OCZ & Marvell Create Native PCIe SSD Controller, Z-Drive R5 to Debut Next Weekby Anand Lal Shimpi on January 6, 2012 9:00 AM EST
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- Z-Drive R5
Just a couple of months after launching its first SATA based SSD controller developed in-house, OCZ is announcing a PCIe based SSD controller co-developed with Marvell. The controller is based on Marvell's 88NV9145 silicon, codenamed Kilimanjaro
, and is an OCZ exclusive as the two companies apparently worked together in creating it. I'll see the chip in person next week at Storage Visions (just before CES) but it should carry both OCZ and Marvell logos. It looks like there will be an OCZ derived version of this chip as well as a Marvell branded part that will be available for others to use.
The controller itself features a native PCIe 2.0 x1 interface rather than SATA. That in itself isn't very impressive, but the first platform to use it will feature an array of these controllers behind a PCIe switch. The first implementation will be the OCZ Z-Drive R5 and will be available in MLC, eMLC and SLC NAND configurations of up to 12TB.
OCZ is claiming compatibility with VMware ESX/ESXi, Linux, Windows Server 2008 and OS X. Both full and half-height configurations will be available, similar to the Z-Drive R4.
I'm curious as to why OCZ and Marvell decided to design a native PCIe to NAND Flash controller but limited it to a x1 interface. Ideally we'd see something like a native x4, x8 or x16 controller, especially given how much bandwidth you can push through these large NAND arrays. I'll find out more next week for sure, but I wonder if the target market for this controller might be something beyond a multi-controller PCIe card.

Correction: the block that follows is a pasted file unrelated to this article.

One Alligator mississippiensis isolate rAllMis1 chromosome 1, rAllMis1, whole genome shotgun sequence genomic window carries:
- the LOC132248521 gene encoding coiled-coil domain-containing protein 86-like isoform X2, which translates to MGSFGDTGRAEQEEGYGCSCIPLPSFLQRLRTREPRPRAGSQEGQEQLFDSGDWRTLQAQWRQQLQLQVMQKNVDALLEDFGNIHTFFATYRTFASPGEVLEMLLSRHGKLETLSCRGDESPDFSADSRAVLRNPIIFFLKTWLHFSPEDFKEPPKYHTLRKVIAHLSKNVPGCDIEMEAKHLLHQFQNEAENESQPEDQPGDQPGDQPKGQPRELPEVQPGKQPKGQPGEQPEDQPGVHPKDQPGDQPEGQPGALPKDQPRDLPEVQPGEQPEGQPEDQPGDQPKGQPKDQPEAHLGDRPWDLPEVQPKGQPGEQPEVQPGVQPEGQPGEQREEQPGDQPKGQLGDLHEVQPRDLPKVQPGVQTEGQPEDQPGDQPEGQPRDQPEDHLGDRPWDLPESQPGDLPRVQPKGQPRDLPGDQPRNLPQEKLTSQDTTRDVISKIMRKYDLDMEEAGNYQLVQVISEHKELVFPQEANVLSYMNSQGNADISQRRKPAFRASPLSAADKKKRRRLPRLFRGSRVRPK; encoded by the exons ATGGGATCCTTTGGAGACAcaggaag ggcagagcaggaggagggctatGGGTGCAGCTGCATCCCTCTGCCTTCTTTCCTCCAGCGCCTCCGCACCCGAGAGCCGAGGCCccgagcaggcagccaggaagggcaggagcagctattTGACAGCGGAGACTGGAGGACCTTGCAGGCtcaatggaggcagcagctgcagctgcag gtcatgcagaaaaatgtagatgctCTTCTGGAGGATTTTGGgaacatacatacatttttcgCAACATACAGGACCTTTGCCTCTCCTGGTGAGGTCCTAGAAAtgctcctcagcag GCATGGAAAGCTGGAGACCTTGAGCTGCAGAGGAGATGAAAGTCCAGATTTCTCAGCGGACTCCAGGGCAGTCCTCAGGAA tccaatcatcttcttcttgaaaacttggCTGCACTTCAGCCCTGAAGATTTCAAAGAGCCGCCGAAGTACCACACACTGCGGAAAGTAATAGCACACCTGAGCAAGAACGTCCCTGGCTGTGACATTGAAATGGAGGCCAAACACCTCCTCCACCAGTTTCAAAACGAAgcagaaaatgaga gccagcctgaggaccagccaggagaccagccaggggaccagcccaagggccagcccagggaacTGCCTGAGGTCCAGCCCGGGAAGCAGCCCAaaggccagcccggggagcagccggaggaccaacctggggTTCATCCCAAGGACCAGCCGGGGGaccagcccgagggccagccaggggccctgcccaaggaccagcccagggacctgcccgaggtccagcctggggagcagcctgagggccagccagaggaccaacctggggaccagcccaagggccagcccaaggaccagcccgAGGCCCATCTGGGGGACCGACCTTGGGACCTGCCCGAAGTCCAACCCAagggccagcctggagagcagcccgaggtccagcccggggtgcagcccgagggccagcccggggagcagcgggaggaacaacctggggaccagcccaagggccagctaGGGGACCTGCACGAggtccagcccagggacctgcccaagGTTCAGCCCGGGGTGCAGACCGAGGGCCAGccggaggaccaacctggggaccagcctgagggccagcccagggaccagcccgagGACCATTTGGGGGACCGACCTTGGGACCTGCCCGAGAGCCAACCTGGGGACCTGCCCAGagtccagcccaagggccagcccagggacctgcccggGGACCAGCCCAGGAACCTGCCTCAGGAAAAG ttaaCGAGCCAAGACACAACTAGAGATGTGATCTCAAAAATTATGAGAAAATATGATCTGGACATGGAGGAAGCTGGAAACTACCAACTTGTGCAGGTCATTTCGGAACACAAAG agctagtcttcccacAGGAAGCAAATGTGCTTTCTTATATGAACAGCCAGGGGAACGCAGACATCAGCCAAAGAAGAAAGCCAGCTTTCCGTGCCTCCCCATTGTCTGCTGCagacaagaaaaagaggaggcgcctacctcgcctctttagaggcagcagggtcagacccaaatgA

Update: Marvell released more details about the 88NV9145 silicon. Each PCIe 2.0 x1 controller (pictured above) supports four NAND channels and up to four NAND die per channel. Using 8GB NAND die that works out to be a maximum capacity of 128GB of NAND per controller (we'd need how many controllers to hit 12TB!?). Marvell is claiming its controller is good for up to 93,000 4K random read IOs per second or 70,000 4K random write IOPS.
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kensiko - Friday, January 6, 2012 - linkLOL it's like the current Marvell SATA 6Gbps controller, it doesn't perform well at all.
r3loaded - Friday, January 6, 2012 - linkYou'd have though they'd at least use PCIe 3.0 to avail of the 1GB/s transfer speed on that single lane.
therealnickdanger - Friday, January 6, 2012 - linkI don't think this means the whole device is limited to x1. If I understand the article properly, EACH controller uses an x1 connection. Instead of have a x16 card with SATA connections to each NAND module, they could have an x16 card with 16 x1 connections to NAND modules.
"the first platform to use it will feature an array of these controllers behind a PCIe switch"
I read this to mean that there will be multiple x1 controllers working together for a single drive likely configurable to x4, x8, or even x16 arrays. If each controller addresses its own NAND before being processed in a RAID-like fashion, then this could be one beast of a device.
I could be optimistic and be projecting a little here, but anything less than that seems like a complete step backward.
therealnickdanger - Friday, January 6, 2012 - linkLooks like I was correct - completely scalable from x1 to x16:
Death666Angel - Friday, January 6, 2012 - linkThe x1 limitation is indeed strange. And I'm not in the market for such a thing anyway. But it's an interesting product and someway down the line we'll maybe see 50 to 100GB NAND on the mainboard for the OS with such a device. :-)
xdrol - Friday, January 6, 2012 - linkOne module uses 1x interface.
16 module uses 16x interface.
Death666Angel - Saturday, January 7, 2012 - linkStill seems counter intuitive to me. Why would anyone ever need X1 when that can be saturated by SATA3 already. All this does is add more PCB space and silicon cost. Why not go x4 already? Oh well, I'm no chip designer...
jjj - Friday, January 6, 2012 - linkMarvell was talking recently about PCIe based SSDs in Ultrabooks next year,maybe it's related to the x1 issue just not very sure how yet (no idea how many PCIe lines IB Ultrabooks will have.
jjj - Friday, January 6, 2012 - linkPS: next year as in this year
jjj - Friday, January 6, 2012 - linkThe Marvell press release has a bit more info http://investor.marvell.com/phoenix.zhtml?c=120802...